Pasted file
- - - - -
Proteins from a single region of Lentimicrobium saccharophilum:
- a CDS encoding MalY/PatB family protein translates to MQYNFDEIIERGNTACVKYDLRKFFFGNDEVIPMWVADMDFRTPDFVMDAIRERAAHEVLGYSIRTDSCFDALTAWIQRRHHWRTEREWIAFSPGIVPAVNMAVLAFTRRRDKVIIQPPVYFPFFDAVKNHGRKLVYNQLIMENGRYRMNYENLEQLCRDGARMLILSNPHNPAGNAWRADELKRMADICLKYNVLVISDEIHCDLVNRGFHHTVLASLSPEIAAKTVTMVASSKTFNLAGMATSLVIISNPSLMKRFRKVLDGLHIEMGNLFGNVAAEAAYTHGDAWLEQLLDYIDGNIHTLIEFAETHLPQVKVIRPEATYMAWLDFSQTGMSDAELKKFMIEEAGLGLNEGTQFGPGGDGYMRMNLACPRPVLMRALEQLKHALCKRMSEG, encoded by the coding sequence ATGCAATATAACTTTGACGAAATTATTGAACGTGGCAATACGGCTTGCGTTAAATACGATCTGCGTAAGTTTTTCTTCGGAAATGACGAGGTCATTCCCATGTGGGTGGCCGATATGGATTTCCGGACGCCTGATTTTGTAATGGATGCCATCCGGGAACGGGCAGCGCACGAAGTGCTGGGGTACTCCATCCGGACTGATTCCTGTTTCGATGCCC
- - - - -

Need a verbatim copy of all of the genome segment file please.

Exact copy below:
Proteins from a single region of Lentimicrobium saccharophilum:
- a CDS encoding MalY/PatB family protein translates to MQYNFDEIIERGNTACVKYDLRKFFFGNDEVIPMWVADMDFRTPDFVMDAIRERAAHEVLGYSIRTDSCFDALTAWIQRRHHWRTEREWIAFSPGIVPAVNMAVLAFTRRRDKVIIQPPVYFPFFDAVKNHGRKLVYNQLIMENGRYRMNYENLEQLCRDGARMLILSNPHNPAGNAWRADELKRMADICLKYNVLVISDEIHCDLVNRGFHHTVLASLSPEIAAKTVTMVASSKTFNLAGMATSLVIISNPSLMKRFRKVLDGLHIEMGNLFGNVAAEAAYTHGDAWLEQLLDYIDGNIHTLIEFAETHLPQVKVIRPEATYMAWLDFSQTGMSDAELKKFMIEEAGLGLNEGTQFGPGGDGYMRMNLACPRPVLMRALEQLKHALCKRMSEG, encoded by the coding sequence ATGCAATATAACTTTGACGAAATTATTGAACGTGGCAATACGGCTTGCGTTAAATACGATCTGCGTAAGTTTTTCTTCGGAAATGACGAGGTCATTCCCATGTGGGTGGCCGATATGGATTTCCGGACGCCTGATTTTGTAATGGATGCCATCCGGGAACGGGCAGCGCACGAAGTGCTGGGGTACTCCATCCGGACTGATTCCTGTTTCGATGCCC